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First Lady, healthier living

February 17, 2011

With a growing number of the nation’s people facing obesity, First Lady Michelle Obama has expanded her anti-obesity program to promote healthier lifestyles by making better options more available. About a year ago, she launched the exercise program “Let’s Move!” to encourage children to be active and eat healthier in order to promote better habits.

Obama is working to persuade restaurants and food producers to incorporate healthier food portions and ingredients along with easier to read nutrition facts on labels. According to The New York Times, a team of her advisers has been discussing these plans with the National Restaurant Association, a restaurant trade group, for about a year in order to get restaurants to adopt her goals to have smaller meal portions and children’s meals with alternatives to French fries and soda, such as carrots, apple slices and milk. An agreement has yet to be made. However, Obama recently announced an agreement with Walmart to lower prices of fruits and vegetables and to reduce the amount of sugar, fat and salt in its food products. She persuaded Congress to make a requirement for schools to incorporate more fruits and vegetables in the meals they offer and encouraged lawmakers to require restaurants to print nutrition facts on their menus, which was included in President Obama’s health care law.

But, it’s risky business when seeking to partner with industries. Her program has been given positive remarks by nutritionists and public health advocates, but some worry Obama will be deceived by companies that seem willing to incorporate her plans into their industry but won’t actually offer those changes she requests of them.

According to White House officials in the article, Obama believes involving industries in her planning is vital to accomplishing her goal to ultimately eliminate childhood obesity within a generation. President Obama’s domestic policy adviser and the chairwoman of a presidential task force on obesity, Melody Barnes, said Mrs. Obama does not agree to work with any program unless it meets criteria issued in her planning.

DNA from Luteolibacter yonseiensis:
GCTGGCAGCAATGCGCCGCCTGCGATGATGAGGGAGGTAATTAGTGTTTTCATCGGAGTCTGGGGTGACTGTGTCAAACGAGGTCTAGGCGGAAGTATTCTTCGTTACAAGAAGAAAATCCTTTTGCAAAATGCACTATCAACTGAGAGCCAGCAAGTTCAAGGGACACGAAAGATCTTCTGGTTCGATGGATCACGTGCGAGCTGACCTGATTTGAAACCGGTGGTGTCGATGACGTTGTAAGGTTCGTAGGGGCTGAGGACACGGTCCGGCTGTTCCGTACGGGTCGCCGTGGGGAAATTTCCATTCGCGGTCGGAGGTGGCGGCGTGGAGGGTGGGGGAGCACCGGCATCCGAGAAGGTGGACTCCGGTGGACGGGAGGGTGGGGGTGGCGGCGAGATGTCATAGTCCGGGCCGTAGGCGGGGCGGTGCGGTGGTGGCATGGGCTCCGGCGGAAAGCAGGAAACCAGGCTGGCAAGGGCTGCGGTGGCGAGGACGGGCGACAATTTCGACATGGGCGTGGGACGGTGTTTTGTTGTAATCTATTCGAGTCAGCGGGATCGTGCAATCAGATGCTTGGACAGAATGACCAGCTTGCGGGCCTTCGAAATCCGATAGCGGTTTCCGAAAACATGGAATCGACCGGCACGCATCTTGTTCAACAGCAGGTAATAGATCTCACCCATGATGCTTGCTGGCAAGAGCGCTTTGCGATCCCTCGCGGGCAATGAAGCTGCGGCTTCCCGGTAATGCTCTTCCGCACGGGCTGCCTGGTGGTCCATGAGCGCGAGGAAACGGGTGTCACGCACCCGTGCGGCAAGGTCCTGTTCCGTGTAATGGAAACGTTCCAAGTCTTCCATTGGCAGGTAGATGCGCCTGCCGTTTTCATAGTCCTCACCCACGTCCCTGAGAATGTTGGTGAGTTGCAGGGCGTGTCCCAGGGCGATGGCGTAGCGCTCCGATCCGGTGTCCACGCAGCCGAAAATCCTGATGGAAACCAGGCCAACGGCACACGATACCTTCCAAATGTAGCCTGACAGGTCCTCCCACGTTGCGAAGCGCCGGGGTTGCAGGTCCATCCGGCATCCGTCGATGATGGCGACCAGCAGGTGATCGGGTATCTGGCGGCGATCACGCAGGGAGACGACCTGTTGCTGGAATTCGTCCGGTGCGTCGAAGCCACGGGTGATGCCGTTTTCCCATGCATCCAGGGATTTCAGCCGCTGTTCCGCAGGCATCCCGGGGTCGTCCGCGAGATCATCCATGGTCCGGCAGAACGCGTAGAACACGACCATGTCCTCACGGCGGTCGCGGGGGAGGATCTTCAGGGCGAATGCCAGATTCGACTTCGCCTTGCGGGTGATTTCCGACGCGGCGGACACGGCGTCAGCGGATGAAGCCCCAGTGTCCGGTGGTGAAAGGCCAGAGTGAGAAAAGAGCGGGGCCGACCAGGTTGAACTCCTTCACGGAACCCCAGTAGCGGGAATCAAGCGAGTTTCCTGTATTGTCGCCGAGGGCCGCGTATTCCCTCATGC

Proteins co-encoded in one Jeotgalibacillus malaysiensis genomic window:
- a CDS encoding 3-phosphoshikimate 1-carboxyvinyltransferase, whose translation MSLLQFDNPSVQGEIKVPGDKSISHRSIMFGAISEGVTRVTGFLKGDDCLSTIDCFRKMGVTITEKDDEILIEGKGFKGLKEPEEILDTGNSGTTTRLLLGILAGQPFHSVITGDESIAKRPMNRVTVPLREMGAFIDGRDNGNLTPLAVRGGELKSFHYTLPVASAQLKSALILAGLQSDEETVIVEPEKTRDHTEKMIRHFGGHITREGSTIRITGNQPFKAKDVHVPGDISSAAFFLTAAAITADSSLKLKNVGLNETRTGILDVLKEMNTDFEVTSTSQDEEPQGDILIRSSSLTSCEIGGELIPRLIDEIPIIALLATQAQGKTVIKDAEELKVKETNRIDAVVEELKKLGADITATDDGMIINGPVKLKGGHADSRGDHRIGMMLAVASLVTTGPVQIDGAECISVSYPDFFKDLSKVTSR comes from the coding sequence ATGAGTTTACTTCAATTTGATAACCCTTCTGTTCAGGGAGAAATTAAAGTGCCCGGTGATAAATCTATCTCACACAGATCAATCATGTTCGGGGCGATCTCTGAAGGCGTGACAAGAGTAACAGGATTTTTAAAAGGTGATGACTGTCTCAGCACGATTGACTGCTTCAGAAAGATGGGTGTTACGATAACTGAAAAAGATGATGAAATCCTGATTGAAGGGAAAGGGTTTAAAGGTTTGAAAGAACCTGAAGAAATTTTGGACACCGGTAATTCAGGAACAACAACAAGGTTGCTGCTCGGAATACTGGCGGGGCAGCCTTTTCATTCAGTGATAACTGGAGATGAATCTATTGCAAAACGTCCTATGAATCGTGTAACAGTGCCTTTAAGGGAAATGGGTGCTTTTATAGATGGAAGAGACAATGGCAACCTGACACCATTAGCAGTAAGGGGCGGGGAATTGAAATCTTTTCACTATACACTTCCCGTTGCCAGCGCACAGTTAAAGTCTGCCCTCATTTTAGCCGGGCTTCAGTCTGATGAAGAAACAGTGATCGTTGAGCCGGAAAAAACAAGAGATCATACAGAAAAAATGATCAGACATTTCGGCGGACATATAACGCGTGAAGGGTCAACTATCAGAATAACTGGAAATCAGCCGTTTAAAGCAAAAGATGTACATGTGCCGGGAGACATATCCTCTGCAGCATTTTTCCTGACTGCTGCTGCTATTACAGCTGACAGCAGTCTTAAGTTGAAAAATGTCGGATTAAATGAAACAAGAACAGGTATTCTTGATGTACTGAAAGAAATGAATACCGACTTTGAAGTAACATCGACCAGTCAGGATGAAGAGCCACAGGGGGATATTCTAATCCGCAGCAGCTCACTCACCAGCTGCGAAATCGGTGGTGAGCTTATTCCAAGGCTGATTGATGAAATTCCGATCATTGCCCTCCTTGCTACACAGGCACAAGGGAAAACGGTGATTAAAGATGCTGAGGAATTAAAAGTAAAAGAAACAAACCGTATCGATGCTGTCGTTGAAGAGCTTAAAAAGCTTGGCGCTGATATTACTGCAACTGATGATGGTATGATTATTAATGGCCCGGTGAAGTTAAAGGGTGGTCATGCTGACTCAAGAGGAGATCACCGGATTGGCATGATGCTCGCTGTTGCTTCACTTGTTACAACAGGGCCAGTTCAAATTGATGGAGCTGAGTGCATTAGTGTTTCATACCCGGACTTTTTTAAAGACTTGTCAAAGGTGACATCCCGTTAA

“If someone wants her support, we take a hard look at the data and the research to determine if the commitment meets our standards,” Barnes said. “And, if the result is good for business as well as for the health of American children, we see that as a win-win.”

The Tech Talk editorial staff believes Michelle Obama’s initiatives toward healthier lifestyles are commendable but that it still comes down to personal choice when deciding how much food to eat. However, some are divided on whether or not she is interfering with the way companies run their businesses. The staff believes efforts to encourage healthier eating and exercise among children may help lower obesity rates among the youth of the nation among other consumers, especially if better food is made more affordable because junk food is cheaper and more widely available. If food labels are made easier to read, then people might be more aware of what they are eating. People need to be encouraged in the right direction for better eating and exercise, and Obama’s efforts through her “Let’s Move!” program may be the source of encouragement some people need to live better lifestyles and influence their children to be healthier, too.

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